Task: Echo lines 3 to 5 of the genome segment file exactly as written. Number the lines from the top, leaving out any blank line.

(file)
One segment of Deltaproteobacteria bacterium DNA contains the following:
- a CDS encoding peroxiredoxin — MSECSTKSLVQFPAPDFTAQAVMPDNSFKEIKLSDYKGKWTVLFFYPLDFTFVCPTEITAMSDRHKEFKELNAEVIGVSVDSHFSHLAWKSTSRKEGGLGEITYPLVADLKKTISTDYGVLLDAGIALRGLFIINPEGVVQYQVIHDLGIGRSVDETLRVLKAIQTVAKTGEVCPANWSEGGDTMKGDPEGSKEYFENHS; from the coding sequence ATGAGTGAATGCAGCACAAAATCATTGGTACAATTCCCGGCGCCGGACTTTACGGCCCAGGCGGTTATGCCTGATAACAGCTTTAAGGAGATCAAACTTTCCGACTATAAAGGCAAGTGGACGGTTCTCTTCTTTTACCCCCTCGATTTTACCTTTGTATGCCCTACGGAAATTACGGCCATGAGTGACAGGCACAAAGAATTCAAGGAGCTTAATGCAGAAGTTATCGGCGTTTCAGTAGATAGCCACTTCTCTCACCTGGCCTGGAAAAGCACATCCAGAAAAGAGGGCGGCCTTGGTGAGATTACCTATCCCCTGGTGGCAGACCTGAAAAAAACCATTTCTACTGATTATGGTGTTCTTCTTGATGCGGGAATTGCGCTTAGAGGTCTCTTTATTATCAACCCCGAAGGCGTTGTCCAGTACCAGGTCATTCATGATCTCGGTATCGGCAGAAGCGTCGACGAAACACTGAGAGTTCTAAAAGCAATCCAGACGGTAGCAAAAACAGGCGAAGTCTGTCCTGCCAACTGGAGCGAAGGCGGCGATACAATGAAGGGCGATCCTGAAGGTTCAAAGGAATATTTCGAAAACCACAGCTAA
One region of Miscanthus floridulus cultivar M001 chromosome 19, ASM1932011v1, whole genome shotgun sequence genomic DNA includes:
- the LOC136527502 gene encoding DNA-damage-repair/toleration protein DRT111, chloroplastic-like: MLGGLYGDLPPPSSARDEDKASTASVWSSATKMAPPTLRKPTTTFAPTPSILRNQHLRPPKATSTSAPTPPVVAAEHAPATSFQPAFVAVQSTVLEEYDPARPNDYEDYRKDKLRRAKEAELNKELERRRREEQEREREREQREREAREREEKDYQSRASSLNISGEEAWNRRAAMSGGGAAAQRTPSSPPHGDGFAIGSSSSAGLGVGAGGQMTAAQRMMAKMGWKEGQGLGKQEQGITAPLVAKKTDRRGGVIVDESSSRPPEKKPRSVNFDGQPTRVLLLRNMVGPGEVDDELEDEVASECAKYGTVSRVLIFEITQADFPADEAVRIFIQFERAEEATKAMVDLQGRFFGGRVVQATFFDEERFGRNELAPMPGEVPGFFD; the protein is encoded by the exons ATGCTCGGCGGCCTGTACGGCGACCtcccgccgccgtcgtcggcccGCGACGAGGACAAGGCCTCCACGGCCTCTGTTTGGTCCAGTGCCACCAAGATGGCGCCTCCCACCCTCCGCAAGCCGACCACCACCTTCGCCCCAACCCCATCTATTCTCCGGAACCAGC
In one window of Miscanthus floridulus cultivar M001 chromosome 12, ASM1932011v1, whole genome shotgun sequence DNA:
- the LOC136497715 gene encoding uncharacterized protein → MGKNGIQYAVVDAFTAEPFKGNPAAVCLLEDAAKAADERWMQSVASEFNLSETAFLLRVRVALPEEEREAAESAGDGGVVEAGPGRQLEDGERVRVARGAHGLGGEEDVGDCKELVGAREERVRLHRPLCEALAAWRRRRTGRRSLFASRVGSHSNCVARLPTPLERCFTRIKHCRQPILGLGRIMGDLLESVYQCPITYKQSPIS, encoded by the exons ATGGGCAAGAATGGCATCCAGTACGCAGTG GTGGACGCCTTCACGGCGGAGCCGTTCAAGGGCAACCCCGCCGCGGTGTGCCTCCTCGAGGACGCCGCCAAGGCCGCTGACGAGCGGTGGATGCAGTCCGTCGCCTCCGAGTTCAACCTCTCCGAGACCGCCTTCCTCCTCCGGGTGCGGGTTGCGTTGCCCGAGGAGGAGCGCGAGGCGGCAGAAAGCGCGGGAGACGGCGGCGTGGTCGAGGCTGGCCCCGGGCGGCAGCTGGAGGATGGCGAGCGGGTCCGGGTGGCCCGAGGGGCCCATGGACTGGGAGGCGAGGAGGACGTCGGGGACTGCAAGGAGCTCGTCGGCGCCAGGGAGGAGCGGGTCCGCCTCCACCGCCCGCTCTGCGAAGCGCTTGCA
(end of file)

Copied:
One region of Miscanthus floridulus cultivar M001 chromosome 19, ASM1932011v1, whole genome shotgun sequence genomic DNA includes:
- the LOC136527502 gene encoding DNA-damage-repair/toleration protein DRT111, chloroplastic-like: MLGGLYGDLPPPSSARDEDKASTASVWSSATKMAPPTLRKPTTTFAPTPSILRNQHLRPPKATSTSAPTPPVVAAEHAPATSFQPAFVAVQSTVLEEYDPARPNDYEDYRKDKLRRAKEAELNKELERRRREEQEREREREQREREAREREEKDYQSRASSLNISGEEAWNRRAAMSGGGAAAQRTPSSPPHGDGFAIGSSSSAGLGVGAGGQMTAAQRMMAKMGWKEGQGLGKQEQGITAPLVAKKTDRRGGVIVDESSSRPPEKKPRSVNFDGQPTRVLLLRNMVGPGEVDDELEDEVASECAKYGTVSRVLIFEITQADFPADEAVRIFIQFERAEEATKAMVDLQGRFFGGRVVQATFFDEERFGRNELAPMPGEVPGFFD; the protein is encoded by the exons ATGCTCGGCGGCCTGTACGGCGACCtcccgccgccgtcgtcggcccGCGACGAGGACAAGGCCTCCACGGCCTCTGTTTGGTCCAGTGCCACCAAGATGGCGCCTCCCACCCTCCGCAAGCCGACCACCACCTTCGCCCCAACCCCATCTATTCTCCGGAACCAGC
In one window of Miscanthus floridulus cultivar M001 chromosome 12, ASM1932011v1, whole genome shotgun sequence DNA: